The panel would have retrospective powers, allowing it to examine the Deepcut cases, as well as a series of deaths at the Catterick barracks in Yorkshire.

The report, which followed a year-long investigation, looked at all the armed services but was particularly critical of the Army.

It also made recommendations on the selection of training staff, following concerns that troublesome soldiers may be given such jobs to keep them out of frontline units.

And a raising of the minimum age of recruits from 16 to 18 was also recommended.

It criticised the chain of command and the barracks but did not call for a full public inquiry, as had been demanded by families of the four dead recruits.

Geoff Gray, whose 17-year-old son, also called Geoff, died at Deepcut, welcomed the report but questioned whether it went far enough.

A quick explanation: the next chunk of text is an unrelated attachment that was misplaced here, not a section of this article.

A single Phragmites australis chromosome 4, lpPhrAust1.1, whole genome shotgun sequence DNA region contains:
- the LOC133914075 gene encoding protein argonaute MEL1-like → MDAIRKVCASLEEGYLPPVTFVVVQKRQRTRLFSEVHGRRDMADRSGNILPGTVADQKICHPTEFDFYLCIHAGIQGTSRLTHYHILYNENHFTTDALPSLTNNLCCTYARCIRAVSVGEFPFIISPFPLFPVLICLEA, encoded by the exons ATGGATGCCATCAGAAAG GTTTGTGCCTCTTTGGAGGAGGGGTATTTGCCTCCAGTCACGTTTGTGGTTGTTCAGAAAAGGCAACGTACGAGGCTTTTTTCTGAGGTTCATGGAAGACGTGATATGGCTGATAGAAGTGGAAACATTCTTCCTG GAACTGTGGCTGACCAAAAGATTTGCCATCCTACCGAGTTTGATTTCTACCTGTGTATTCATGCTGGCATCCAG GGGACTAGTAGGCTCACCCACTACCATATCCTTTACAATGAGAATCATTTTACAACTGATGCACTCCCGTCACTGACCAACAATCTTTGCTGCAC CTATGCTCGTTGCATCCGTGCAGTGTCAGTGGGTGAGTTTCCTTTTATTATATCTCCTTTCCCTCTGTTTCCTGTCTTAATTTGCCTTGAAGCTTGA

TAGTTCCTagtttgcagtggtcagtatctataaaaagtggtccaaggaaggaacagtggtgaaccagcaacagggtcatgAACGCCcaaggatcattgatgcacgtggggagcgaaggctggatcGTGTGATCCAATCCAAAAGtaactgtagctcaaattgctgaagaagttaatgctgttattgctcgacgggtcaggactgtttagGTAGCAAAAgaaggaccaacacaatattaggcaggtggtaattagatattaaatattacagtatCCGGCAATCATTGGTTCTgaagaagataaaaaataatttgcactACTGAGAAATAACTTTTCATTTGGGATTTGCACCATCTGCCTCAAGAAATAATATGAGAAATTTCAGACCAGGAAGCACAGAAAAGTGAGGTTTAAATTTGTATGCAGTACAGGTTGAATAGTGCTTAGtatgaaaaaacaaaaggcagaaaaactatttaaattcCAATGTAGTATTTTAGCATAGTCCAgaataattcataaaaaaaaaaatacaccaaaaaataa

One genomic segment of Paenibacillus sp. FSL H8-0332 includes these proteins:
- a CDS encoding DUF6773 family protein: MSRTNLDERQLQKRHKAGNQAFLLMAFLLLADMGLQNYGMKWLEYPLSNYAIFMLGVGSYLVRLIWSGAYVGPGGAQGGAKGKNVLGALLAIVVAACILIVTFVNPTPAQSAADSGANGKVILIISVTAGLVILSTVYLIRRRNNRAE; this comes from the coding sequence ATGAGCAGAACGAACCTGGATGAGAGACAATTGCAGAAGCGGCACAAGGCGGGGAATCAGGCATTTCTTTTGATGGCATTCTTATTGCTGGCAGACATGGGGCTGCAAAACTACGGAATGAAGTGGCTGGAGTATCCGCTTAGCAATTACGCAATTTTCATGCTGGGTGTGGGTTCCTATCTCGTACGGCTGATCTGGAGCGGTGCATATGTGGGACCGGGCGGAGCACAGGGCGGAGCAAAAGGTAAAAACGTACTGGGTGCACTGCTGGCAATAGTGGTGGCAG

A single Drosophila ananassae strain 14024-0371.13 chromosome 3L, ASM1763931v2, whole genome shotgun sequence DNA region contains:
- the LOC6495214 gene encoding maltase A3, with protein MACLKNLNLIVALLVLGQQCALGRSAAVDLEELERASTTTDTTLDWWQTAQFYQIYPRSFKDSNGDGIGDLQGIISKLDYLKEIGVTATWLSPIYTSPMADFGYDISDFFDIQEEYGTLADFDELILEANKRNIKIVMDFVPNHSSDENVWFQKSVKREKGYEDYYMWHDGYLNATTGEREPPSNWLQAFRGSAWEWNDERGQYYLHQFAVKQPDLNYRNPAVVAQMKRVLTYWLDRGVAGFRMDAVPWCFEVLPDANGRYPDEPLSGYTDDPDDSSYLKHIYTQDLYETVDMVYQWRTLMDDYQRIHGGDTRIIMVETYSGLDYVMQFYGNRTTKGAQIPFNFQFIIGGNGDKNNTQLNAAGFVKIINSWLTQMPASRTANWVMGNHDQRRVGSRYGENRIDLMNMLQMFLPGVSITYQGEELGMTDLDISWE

"Thank God the Defence Select Committee has had the guts to say there is a huge problem here that needs fixing."

He told BBC News: "We need to have a transparent inquiry where witnesses are brought into an arena where everybody sees what's going on.

"There's been too many reviews [and] investigations held behind closed doors - the only way to satisfy the British public is to have a full public inquiry."

Defence chiefs last week insisted training and standards of care for new recruits was improving.

"We have taken the concerns seriously and have made strenuous efforts to identify shortcomings," a Ministry of Defence spokesman said.